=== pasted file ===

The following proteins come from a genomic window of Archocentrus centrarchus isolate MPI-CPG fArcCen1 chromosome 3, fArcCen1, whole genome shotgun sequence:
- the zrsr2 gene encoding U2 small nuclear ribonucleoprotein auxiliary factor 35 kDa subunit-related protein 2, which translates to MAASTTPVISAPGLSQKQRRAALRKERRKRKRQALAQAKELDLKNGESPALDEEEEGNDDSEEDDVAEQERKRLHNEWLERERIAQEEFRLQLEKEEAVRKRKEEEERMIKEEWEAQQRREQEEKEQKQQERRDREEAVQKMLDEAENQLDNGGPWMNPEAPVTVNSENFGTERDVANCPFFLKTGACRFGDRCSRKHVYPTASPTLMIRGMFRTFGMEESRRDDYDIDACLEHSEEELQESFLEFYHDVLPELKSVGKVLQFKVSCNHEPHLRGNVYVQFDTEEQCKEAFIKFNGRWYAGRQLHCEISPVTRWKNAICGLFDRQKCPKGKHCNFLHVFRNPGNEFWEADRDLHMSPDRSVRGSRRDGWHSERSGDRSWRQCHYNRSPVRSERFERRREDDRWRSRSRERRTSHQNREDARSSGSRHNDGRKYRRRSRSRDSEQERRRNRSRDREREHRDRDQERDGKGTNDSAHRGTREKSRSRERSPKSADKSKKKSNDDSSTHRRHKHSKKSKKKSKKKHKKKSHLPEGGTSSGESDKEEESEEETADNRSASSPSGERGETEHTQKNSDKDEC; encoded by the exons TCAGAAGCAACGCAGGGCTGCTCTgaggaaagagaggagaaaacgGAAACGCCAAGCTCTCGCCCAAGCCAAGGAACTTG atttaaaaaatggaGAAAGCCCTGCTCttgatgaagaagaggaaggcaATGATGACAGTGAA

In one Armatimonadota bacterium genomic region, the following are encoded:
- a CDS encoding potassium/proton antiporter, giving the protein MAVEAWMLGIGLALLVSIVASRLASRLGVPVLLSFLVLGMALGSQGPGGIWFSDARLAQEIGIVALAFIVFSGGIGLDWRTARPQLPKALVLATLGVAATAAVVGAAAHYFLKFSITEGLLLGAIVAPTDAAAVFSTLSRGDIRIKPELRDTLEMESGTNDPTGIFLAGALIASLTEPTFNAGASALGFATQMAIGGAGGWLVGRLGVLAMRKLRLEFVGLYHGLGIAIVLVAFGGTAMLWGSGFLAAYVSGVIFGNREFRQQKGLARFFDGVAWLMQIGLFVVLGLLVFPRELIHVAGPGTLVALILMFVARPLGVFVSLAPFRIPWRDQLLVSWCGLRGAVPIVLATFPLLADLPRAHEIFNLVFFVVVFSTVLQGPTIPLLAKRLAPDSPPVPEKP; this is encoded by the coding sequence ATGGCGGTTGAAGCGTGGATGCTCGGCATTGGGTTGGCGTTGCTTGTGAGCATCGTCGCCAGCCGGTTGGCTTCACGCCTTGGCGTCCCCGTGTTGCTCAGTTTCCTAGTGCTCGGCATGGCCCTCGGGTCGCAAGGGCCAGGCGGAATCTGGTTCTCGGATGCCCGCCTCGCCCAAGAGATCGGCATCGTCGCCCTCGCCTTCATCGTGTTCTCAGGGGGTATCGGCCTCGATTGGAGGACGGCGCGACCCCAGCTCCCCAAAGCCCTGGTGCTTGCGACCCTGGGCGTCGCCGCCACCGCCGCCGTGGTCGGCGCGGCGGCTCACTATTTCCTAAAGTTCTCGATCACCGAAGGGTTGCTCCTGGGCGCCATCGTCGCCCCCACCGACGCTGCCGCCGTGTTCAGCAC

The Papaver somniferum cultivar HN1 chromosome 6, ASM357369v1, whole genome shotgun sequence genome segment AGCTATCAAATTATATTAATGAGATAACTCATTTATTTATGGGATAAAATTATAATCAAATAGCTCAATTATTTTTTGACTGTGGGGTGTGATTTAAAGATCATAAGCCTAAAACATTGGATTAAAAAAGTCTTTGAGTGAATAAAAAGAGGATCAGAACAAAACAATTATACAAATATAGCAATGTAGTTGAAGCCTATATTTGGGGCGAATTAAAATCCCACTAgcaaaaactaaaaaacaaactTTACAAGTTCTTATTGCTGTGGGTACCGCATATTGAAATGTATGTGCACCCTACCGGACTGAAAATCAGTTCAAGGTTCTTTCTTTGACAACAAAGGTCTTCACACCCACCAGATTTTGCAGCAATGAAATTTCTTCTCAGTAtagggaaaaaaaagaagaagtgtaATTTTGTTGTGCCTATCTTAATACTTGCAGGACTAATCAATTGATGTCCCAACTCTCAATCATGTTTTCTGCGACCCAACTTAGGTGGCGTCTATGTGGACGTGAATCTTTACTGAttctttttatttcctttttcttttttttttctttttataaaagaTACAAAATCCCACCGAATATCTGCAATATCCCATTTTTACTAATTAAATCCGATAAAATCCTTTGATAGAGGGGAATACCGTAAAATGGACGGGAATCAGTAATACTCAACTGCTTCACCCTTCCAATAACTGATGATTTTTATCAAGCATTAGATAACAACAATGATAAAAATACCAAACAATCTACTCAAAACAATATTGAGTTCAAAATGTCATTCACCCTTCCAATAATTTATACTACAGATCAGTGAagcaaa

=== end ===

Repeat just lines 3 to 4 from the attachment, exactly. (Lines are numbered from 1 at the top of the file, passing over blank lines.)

In one Armatimonadota bacterium genomic region, the following are encoded:
- a CDS encoding potassium/proton antiporter, giving the protein MAVEAWMLGIGLALLVSIVASRLASRLGVPVLLSFLVLGMALGSQGPGGIWFSDARLAQEIGIVALAFIVFSGGIGLDWRTARPQLPKALVLATLGVAATAAVVGAAAHYFLKFSITEGLLLGAIVAPTDAAAVFSTLSRGDIRIKPELRDTLEMESGTNDPTGIFLAGALIASLTEPTFNAGASALGFATQMAIGGAGGWLVGRLGVLAMRKLRLEFVGLYHGLGIAIVLVAFGGTAMLWGSGFLAAYVSGVIFGNREFRQQKGLARFFDGVAWLMQIGLFVVLGLLVFPRELIHVAGPGTLVALILMFVARPLGVFVSLAPFRIPWRDQLLVSWCGLRGAVPIVLATFPLLADLPRAHEIFNLVFFVVVFSTVLQGPTIPLLAKRLAPDSPPVPEKP; this is encoded by the coding sequence ATGGCGGTTGAAGCGTGGATGCTCGGCATTGGGTTGGCGTTGCTTGTGAGCATCGTCGCCAGCCGGTTGGCTTCACGCCTTGGCGTCCCCGTGTTGCTCAGTTTCCTAGTGCTCGGCATGGCCCTCGGGTCGCAAGGGCCAGGCGGAATCTGGTTCTCGGATGCCCGCCTCGCCCAAGAGATCGGCATCGTCGCCCTCGCCTTCATCGTGTTCTCAGGGGGTATCGGCCTCGATTGGAGGACGGCGCGACCCCAGCTCCCCAAAGCCCTGGTGCTTGCGACCCTGGGCGTCGCCGCCACCGCCGCCGTGGTCGGCGCGGCGGCTCACTATTTCCTAAAGTTCTCGATCACCGAAGGGTTGCTCCTGGGCGCCATCGTCGCCCCCACCGACGCTGCCGCCGTGTTCAGCAC